EXPLAINER: Days 1-3 of the homicide trial of Kyle Rittenhouse
AUDREY NOWAKOWSKI, HOST:
After picking a jury in quick order after only one day, a feat in a trial with such a national spotlight, the state’s case is underway in the murder trial of Kyle Rittenhouse.
The issue is not whether Rittenhouse killed two people and injured a third after he went armed with a military-style semi-automatic weapon to defend businesses in Kenosha during rioting and looting.
The central issue is self-defense, whether Rittenhouse reasonably believed that opening fire on people was necessary to prevent death or great bodily harm to himself.
To get more insights into how the trial is unfolding, we’re checking in with WUWM reporter Maayan Silver, who’s been watching the proceedings. Maayan, thanks for being here today.
MAAYAN SILVER, BYLINE: Thanks, Audrey.
NOWAKOWSKI: So let’s start with some basics of the trial. What has Rittenhouse been charged with?
SILVER: Kyle Rittenhouse is being tried on six criminal counts, including first degree intentional homicide, which could result in life in prison if convicted.
The bottom line is that he shot and killed Joseph Rosenbaum and Anthony Huber and injured Gage Grosskreutz during unrest in Kenosha on the evening of Aug. 25. But the defense is arguing that he did so in self-defense.
NOWAKOWSKI: So how does self-defense factor in here?
SILVER: The law of self-defense allows someone to use deadly force only if necessary to prevent imminent death or great bodily harm. There’s a two-part test.
First, jurors have to decide if Rittenhouse sincerely believed he was facing imminent danger. Next, they must determine if that belief was objectively “reasonable.” They have to consider, basically, a reasonable person in Rittenhouse’s shoes.
NOWAKOWSKI: Ok, so can you remind us of the circumstances leading up to the charges?
SILVER: It all unfolded after protests erupted because of the shooting of Jacob Blake, Jr. by Kenosha police during a 9-1-1 call on Aug. 23. There were orderly protests during the day. Jacob Blake’s family announced that he was paralyzed from the waist down, and his family called for calm. But it got chaotic at night.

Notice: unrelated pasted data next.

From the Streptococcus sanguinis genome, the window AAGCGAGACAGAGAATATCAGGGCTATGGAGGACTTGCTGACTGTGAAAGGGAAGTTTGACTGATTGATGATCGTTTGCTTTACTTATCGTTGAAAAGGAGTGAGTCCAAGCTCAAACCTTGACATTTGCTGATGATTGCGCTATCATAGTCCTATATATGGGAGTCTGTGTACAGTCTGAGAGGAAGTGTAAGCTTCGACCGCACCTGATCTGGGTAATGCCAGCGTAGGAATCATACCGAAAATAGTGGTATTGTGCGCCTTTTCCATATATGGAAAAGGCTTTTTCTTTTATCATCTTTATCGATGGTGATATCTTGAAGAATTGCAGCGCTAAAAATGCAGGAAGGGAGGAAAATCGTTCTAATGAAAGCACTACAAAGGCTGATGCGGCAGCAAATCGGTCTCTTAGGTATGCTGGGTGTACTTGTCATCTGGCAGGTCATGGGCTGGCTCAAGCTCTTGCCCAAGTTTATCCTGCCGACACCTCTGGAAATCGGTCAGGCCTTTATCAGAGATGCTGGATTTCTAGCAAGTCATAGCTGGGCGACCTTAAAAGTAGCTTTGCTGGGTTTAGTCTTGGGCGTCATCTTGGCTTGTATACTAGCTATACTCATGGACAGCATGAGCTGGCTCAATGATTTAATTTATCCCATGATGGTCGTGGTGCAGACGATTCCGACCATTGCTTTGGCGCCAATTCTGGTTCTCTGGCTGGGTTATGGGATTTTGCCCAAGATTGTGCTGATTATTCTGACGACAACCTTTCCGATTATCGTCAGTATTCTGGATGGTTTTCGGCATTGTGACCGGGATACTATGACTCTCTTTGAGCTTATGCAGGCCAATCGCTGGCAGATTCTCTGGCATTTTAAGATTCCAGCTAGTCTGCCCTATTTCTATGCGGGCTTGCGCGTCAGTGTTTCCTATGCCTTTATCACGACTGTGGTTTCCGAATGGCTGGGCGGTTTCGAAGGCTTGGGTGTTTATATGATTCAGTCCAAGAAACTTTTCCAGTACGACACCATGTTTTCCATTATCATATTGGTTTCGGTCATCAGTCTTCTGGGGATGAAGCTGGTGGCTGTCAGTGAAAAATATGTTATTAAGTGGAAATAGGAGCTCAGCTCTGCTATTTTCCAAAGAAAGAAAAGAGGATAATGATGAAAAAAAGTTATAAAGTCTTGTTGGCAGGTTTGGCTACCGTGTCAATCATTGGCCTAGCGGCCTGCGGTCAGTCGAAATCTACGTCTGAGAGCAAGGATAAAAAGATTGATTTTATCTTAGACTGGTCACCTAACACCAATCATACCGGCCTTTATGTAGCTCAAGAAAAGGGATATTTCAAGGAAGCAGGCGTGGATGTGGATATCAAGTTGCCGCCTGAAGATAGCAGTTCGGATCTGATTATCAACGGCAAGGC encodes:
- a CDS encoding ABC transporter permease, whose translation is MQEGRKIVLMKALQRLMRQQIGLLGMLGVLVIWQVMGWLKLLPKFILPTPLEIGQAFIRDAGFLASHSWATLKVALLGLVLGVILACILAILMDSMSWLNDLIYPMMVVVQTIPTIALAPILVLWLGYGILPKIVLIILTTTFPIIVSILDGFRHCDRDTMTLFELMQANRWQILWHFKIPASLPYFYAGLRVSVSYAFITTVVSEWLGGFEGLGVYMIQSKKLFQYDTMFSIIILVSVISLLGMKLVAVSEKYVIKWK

NOWAKOWSKI: So you mentioned chaos. Can you give us a little more background on what the streets were like the night of the shootings in August of 2020?
SILVER: So the shootings were the third night of unrest after Jacob Blake, Jr. was shot by police. There had been clashing between police and the crowd at Civic Center Park which is right downtown near the Kenosha County Courthouse – where the case is actually being tried.
People were throwing objects and fireworks at the police, police were releasing tear gas, and ultimately police pushed the crowds further north on Sheridan Road which is parallel to the courthouse. Some people stayed milling around at places like gas stations and car lots. There were also armed civilians like Rittenhouse who had shown up under the premise of protecting property.
People were actually just shoving each other, arguing, some were setting fires in dumpsters and garbage cans. There are actually a lot of bystander videos that are proving to be key in the criminal proceedings.
NOWAKOWSKI: So we now are onto the third day of testimony, and we’ll get into a bit of what’s been presented so far, but on Tuesday, the parties laid out their takes of the case. So here’s a clip of what the prosecution, Assistant District Attorney Thomas Binger said in opening statement, describing the unrest in Kenosha after the police shooting of Jacob Blake, Jr. and how he thinks that plays into the criminal liability of Rittenhouse: